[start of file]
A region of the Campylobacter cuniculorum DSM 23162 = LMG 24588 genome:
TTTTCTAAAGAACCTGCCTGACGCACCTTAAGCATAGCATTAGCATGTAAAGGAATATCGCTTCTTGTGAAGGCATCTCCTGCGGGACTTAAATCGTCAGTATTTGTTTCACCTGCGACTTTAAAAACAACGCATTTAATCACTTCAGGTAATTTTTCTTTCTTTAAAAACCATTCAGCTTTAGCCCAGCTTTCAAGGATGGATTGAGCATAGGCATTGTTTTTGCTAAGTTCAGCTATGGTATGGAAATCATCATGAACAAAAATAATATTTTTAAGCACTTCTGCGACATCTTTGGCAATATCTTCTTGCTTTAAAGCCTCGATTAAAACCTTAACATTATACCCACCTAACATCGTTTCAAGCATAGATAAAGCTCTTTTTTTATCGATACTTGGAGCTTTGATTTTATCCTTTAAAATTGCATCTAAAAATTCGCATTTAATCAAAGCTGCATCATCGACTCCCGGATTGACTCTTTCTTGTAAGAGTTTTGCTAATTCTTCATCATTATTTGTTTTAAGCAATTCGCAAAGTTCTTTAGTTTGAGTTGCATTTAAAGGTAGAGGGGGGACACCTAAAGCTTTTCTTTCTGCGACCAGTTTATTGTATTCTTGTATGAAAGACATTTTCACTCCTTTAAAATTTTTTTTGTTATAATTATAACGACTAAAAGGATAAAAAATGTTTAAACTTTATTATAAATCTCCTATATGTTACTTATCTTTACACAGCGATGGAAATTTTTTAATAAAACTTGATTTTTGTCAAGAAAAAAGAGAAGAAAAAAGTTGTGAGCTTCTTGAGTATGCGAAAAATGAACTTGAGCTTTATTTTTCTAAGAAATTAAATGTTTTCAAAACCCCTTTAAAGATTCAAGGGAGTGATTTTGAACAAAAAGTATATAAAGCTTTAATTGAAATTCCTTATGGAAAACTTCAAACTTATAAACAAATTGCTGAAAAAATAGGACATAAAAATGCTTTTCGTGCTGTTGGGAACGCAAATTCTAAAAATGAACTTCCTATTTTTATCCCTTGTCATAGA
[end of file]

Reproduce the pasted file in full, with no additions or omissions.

A region of the Campylobacter cuniculorum DSM 23162 = LMG 24588 genome:
TTTTCTAAAGAACCTGCCTGACGCACCTTAAGCATAGCATTAGCATGTAAAGGAATATCGCTTCTTGTGAAGGCATCTCCTGCGGGACTTAAATCGTCAGTATTTGTTTCACCTGCGACTTTAAAAACAACGCATTTAATCACTTCAGGTAATTTTTCTTTCTTTAAAAACCATTCAGCTTTAGCCCAGCTTTCAAGGATGGATTGAGCATAGGCATTGTTTTTGCTAAGTTCAGCTATGGTATGGAAATCATCATGAACAAAAATAATATTTTTAAGCACTTCTGCGACATCTTTGGCAATATCTTCTTGCTTTAAAGCCTCGATTAAAACCTTAACATTATACCCACCTAACATCGTTTCAAGCATAGATAAAGCTCTTTTTTTATCGATACTTGGAGCTTTGATTTTATCCTTTAAAATTGCATCTAAAAATTCGCATTTAATCAAAGCTGCATCATCGACTCCCGGATTGACTCTTTCTTGTAAGAGTTTTGCTAATTCTTCATCATTATTTGTTTTAAGCAATTCGCAAAGTTCTTTAGTTTGAGTTGCATTTAAAGGTAGAGGGGGGACACCTAAAGCTTTTCTTTCTGCGACCAGTTTATTGTATTCTTGTATGAAAGACATTTTCACTCCTTTAAAATTTTTTTTGTTATAATTATAACGACTAAAAGGATAAAAAATGTTTAAACTTTATTATAAATCTCCTATATGTTACTTATCTTTACACAGCGATGGAAATTTTTTAATAAAACTTGATTTTTGTCAAGAAAAAAGAGAAGAAAAAAGTTGTGAGCTTCTTGAGTATGCGAAAAATGAACTTGAGCTTTATTTTTCTAAGAAATTAAATGTTTTCAAAACCCCTTTAAAGATTCAAGGGAGTGATTTTGAACAAAAAGTATATAAAGCTTTAATTGAAATTCCTTATGGAAAACTTCAAACTTATAAACAAATTGCTGAAAAAATAGGACATAAAAATGCTTTTCGTGCTGTTGGGAACGCAAATTCTAAAAATGAACTTCCTATTTTTATCCCTTGTCATAGA